In a statement, ComEd says, “The overwhelming support of the governor, legislative leaders and legislators for the legislation shows that they recognize the importance of preserving and expanding clean energy, the existential threat of the climate crisis and the need for smart grid investment to ensure reliable energy, and perhaps it’s time for Crain’s to recognize the same.”
Even ostensibly pro-consumer aspects of the bill appear likely to benefit ComEd. For example, the legislation would end a controversial “formula rate” system that limits utility regulators’ power over electric rates. But it includes profit guarantees that could be more lucrative to ComEd than formula rates. Consumer advocates at Illinois PIRG estimate the new system will boost company profits by $664 million to $893 million over four years.
Illinois PIRG Executive Director Abe Scarr told legislators that the bill creates “a new formula ratemaking scheme that is likely more profitable to them—and costly to consumers—than current formula rates.”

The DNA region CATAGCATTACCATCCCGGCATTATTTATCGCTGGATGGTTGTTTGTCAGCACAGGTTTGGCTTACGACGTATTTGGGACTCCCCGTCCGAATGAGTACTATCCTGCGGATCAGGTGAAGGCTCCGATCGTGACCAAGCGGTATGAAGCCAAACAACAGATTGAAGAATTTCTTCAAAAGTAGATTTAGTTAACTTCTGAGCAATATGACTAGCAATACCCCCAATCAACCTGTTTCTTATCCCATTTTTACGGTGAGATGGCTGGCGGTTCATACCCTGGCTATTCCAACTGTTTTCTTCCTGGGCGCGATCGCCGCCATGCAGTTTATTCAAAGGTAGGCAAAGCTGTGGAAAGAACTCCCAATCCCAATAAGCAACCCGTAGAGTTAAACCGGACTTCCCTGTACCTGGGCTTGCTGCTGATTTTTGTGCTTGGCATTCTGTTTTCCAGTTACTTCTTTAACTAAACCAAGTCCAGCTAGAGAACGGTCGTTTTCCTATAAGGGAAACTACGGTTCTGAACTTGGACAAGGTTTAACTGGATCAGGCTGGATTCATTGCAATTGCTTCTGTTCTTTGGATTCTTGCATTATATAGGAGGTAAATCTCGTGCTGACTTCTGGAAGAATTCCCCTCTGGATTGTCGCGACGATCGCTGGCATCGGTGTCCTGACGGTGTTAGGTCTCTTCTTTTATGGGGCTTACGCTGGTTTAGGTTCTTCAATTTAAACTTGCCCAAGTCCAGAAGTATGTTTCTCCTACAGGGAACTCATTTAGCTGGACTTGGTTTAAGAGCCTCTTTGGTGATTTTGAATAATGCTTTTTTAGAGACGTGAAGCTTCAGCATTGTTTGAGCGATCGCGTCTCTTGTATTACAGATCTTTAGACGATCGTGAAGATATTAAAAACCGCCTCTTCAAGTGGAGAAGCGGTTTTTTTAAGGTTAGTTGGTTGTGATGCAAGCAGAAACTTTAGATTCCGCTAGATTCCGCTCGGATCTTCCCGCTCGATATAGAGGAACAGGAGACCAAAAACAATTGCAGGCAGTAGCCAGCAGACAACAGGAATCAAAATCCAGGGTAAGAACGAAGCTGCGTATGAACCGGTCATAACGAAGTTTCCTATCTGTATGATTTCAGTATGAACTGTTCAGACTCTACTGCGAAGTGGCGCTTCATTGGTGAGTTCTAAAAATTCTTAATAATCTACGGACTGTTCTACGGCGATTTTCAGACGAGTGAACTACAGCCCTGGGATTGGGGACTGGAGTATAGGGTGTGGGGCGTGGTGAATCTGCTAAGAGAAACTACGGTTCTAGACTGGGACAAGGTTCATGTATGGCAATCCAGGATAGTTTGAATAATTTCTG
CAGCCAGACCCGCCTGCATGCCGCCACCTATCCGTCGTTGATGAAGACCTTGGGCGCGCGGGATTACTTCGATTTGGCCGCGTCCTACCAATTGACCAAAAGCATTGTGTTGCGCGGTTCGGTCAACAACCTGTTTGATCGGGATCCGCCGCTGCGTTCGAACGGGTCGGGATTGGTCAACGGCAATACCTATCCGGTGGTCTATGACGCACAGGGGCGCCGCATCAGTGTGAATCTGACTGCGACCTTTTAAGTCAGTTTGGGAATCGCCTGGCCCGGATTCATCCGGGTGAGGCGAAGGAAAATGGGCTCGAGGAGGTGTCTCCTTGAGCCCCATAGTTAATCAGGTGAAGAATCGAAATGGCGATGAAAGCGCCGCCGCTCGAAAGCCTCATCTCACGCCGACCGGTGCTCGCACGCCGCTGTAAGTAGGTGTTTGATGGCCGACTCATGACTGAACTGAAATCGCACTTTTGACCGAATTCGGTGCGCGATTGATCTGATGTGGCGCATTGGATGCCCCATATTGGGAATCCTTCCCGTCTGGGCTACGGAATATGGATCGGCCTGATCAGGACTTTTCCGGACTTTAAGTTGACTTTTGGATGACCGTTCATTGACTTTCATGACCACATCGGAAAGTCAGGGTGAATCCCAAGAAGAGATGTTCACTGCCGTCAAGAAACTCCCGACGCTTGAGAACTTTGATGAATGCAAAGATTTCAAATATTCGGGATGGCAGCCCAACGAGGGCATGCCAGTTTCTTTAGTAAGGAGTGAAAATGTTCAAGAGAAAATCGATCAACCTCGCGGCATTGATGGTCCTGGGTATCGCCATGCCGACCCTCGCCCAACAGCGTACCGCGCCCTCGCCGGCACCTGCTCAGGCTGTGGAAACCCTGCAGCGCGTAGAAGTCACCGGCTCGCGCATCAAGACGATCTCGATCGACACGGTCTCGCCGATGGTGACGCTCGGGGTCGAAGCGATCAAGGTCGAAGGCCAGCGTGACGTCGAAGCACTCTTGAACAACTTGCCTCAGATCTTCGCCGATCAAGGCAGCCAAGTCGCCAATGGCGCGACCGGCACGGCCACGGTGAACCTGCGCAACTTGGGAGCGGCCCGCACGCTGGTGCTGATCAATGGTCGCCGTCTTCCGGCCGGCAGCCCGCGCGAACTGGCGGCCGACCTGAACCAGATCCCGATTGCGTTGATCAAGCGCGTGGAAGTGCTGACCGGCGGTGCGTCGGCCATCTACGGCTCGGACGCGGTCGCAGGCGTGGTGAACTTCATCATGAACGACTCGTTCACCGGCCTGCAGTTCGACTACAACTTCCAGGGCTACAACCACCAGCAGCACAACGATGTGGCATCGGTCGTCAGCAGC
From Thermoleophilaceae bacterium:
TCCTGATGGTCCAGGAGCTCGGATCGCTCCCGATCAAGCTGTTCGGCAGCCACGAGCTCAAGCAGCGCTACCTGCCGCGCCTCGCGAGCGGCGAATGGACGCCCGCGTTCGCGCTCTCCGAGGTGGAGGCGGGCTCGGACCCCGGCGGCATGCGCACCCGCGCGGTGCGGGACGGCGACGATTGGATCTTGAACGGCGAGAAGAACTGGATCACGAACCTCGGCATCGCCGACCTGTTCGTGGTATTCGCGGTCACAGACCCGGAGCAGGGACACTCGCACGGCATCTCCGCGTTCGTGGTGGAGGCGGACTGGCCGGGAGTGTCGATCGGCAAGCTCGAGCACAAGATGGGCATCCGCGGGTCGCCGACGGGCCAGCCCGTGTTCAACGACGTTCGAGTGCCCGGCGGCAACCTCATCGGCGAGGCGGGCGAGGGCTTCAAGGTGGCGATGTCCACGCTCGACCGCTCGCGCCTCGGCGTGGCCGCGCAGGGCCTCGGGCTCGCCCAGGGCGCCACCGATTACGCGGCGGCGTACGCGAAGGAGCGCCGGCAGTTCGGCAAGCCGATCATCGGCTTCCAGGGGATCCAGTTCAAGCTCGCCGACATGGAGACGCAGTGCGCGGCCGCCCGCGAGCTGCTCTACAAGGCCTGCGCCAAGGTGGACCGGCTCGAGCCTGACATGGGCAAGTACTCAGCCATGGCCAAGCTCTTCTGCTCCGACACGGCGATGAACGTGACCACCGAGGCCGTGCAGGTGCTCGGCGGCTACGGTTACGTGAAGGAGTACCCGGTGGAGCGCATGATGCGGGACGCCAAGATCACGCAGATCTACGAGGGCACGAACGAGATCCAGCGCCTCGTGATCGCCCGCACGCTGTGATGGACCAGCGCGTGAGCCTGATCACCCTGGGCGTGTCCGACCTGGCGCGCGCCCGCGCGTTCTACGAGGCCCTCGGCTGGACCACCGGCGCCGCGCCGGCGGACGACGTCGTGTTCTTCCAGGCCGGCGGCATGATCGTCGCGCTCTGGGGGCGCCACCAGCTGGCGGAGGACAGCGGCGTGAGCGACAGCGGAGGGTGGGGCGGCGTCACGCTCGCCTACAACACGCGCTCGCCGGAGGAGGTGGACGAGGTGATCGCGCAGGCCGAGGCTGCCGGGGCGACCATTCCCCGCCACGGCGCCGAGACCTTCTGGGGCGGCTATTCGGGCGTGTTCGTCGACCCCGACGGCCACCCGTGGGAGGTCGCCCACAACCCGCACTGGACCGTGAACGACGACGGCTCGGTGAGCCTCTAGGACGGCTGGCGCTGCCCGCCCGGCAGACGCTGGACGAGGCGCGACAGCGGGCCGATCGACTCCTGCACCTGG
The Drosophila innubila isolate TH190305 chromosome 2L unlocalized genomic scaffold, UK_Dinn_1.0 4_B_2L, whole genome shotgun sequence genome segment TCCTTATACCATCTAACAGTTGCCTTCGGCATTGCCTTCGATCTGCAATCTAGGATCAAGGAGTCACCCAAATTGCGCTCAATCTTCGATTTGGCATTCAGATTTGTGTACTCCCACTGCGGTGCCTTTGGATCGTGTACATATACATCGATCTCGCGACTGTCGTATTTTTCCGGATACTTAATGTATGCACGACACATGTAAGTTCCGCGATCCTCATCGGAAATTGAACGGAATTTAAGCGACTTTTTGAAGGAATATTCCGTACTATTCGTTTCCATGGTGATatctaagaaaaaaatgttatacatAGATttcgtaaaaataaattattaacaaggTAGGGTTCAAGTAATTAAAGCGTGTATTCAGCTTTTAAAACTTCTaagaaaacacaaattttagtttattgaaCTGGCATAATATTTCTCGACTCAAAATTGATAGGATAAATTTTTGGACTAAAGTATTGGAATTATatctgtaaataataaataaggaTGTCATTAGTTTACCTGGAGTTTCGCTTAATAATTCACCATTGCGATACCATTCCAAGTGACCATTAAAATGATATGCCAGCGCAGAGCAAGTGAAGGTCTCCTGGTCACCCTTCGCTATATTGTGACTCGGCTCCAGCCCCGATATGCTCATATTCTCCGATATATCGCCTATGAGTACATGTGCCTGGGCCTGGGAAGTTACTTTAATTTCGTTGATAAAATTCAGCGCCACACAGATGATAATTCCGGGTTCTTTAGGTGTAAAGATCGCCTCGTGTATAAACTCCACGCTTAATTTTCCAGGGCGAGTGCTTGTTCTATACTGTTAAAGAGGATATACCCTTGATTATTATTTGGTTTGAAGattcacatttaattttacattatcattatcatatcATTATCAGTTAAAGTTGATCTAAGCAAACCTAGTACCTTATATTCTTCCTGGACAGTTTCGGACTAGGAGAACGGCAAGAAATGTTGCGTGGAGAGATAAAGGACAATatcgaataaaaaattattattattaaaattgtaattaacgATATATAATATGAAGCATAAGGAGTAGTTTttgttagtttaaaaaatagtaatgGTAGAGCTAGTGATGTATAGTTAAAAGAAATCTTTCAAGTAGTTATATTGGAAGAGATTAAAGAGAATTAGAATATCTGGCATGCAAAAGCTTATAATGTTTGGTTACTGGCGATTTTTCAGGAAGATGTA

Ripple effects of the law go beyond higher electric bills for consumers. In pushing up energy costs, legislators risk squandering an economic advantage. In recent years, Illinois has been able to offer businesses relatively affordable and reliable electricity. But business organizations representing Illinois manufacturers and retailers predict the bill will boost their members’ costs by 8% to 12%.
Illinois Manufacturers’ Association CEO Mark Denzler warned the higher costs “will have a devastating impact on the state’s manufacturing sector, which consumes large amounts of energy to produce the goods, medicines and food that we all rely on.”
Just what we need—another reason for businesses to leave Illinois.
For Exelon and ComEd, however, it’s a big win—in more ways than one. Not only does the bill bestow billions in additional revenue on the companies, but it also shows they still can get what they want in Springfield.
The companies’ victory is all the more striking when you consider how gloomy their chances looked a year ago. When ComEd admitted to bribery, it seemed a business model built around legislative influence might be in jeopardy. Efforts to push through the nuclear bailout stalled as legislators fearing prosecutorial scrutiny backed away.